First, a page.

I hate to clean house. That sounds pretty strong. I seldom use the word "hate", at least in the true sense of the word. Definitions include things like "malevolence" and "hostile toward."

Well, I don't feel evil intent toward housework, and I've never (so far) contemplated taking a hammer to my vacuum cleaner. I was just happy a few weeks ago when it quit working and I had an excuse (like I needed one) to not use it.

Anyway, synonyms also include "dislike greatly" and "shrink from." Those I can relate to. So much so that I procrastinate, not as long as I can, but until the inclination just suddenly strikes me. Usually unexpectedly. And inconveniently.

Like today, for instance. I almost ran out of time to write my article (pushing a deadline is another talent of mine), thanks to a sudden cleaning impulse.

I'm expecting my son to come help with some household chores. I guess that was the motivation. Not that he would care if I hadn't cleaned. He'd probably just write me a note in the dust.

Nevertheless, suddenly, cleaning seemed like a good idea.

I wasn't always this way. Not that I ever particularly liked to clean house. But I kept a weekly routine. It seemed necessary while raising my children.

However, it always also seemed somewhat fruitless. Dust everything, and three days later I could see the dust starting to accumulate again. Swab the kitchen floor, and in comes the five year old with the dog, both with muddy feet.

Or scrub the bathtub, and it never failed--my incorrigible children could never figure out how to swipe away the ring when they finished. Ultimately sort of pointless. Made me seriously consider bringing back Saturday night baths in a wooden tub in the kitchen.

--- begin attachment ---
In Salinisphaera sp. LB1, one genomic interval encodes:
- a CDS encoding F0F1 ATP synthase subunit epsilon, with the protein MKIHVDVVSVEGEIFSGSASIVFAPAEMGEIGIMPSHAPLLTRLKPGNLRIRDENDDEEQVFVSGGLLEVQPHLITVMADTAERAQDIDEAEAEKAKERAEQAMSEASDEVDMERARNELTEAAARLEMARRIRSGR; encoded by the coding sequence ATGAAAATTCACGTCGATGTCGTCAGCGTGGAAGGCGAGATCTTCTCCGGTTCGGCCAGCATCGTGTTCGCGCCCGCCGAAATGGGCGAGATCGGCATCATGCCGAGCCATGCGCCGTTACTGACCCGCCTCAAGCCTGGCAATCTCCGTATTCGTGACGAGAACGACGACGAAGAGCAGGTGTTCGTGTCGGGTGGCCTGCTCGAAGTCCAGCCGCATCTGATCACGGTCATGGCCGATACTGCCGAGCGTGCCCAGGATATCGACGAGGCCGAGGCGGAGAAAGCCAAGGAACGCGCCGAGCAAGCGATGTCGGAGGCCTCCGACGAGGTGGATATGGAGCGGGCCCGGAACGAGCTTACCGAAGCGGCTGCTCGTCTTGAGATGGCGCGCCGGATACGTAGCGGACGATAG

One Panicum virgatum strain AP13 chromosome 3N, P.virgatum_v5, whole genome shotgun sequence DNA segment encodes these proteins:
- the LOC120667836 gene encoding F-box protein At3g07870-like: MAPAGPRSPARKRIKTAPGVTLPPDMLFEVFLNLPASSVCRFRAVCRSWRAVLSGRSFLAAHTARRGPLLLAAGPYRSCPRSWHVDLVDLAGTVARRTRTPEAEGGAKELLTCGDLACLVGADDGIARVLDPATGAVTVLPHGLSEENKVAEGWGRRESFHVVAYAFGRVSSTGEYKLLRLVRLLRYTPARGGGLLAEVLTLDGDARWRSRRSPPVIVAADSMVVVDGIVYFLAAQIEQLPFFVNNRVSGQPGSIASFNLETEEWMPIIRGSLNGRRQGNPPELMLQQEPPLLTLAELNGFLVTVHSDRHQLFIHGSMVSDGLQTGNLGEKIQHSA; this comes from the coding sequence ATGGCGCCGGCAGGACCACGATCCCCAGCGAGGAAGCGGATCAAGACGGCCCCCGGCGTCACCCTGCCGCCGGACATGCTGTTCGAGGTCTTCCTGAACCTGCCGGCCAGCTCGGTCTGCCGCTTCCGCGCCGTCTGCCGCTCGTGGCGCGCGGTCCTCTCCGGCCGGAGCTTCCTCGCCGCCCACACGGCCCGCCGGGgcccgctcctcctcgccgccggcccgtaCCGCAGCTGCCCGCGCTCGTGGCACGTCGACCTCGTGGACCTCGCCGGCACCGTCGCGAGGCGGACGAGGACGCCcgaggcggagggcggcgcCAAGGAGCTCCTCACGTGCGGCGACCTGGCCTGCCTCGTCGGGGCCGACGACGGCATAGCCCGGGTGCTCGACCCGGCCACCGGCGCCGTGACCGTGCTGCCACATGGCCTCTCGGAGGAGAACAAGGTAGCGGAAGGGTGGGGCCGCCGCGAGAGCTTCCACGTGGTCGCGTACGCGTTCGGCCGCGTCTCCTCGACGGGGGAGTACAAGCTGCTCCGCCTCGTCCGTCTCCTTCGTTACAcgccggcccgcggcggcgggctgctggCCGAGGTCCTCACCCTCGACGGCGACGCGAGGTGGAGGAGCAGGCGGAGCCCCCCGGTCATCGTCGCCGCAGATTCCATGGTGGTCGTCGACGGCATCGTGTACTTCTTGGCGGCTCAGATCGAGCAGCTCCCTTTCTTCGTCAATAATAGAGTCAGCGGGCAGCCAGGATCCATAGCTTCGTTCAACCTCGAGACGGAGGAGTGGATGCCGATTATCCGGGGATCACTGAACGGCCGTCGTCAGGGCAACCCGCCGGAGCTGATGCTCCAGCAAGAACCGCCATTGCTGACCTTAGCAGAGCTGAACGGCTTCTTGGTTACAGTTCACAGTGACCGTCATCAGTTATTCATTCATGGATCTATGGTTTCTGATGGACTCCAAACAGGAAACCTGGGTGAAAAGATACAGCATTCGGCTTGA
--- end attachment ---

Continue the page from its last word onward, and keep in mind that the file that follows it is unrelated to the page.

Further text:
Now I am by myself, and I find I can tolerate a lot of dust. A sink piled with dishes. Piles of laundry taking up residence by the washer.

Not that any of these take a lot of time to remedy. Twenty minutes to wash dishes while I listen to the news. Two minutes to load the washer or the dryer. And meanwhile I can read a book as they operate. Or clean house . . .

I have timed this work. Ten minutes to clean both bathrooms; approximately 10 more to dust (I am selective about what that dust-cloth touches).

More time-consuming, vacuuming probably takes 30-40 minutes. All in all, I can clean my house in about an hour. Probably what my mother-in-law called "a lick and a promise", without getting around to the promise. Works for me.

It takes me hours, though, because I stop and start. Clean the baths: go read a book. Dust: take a nap. Vacuum — I can wait and do that tomorrow. Pitiful.

Today, feeling somewhat energetic, I also tackled some of the clutter. That would include the dining room table, my dresser, the sofa and coffee table in the living room.

I didn't get to that last Easter bin. I know — pitiful. But I needed to write my article. I can still do the bin tomorrow in time for my son to drag it to the storage building.

Being neat and tidy is an asset. One I seem to have lost. I blame living alone. No one comes in each evening to look around and say, "So, what did you do all day?"

I certainly don't, because I know. I read. I napped. I worked some intellectually stimulating puzzles. I may have actually sorted out some stuff, like my old school files, to throw away. Then I left what remained in nice, organized stacks--on the sofa and coffee table--and read the newspaper.

I think this is where you , "she's hopeless." Actually, I'm honest enough to say it myself.

That doesn't change much, though. If you unexpectedly drop by to visit, I will be suitably embarrassed. Unfortunately, evidently not enough to reform me.

Like I said — I'm hopeless.

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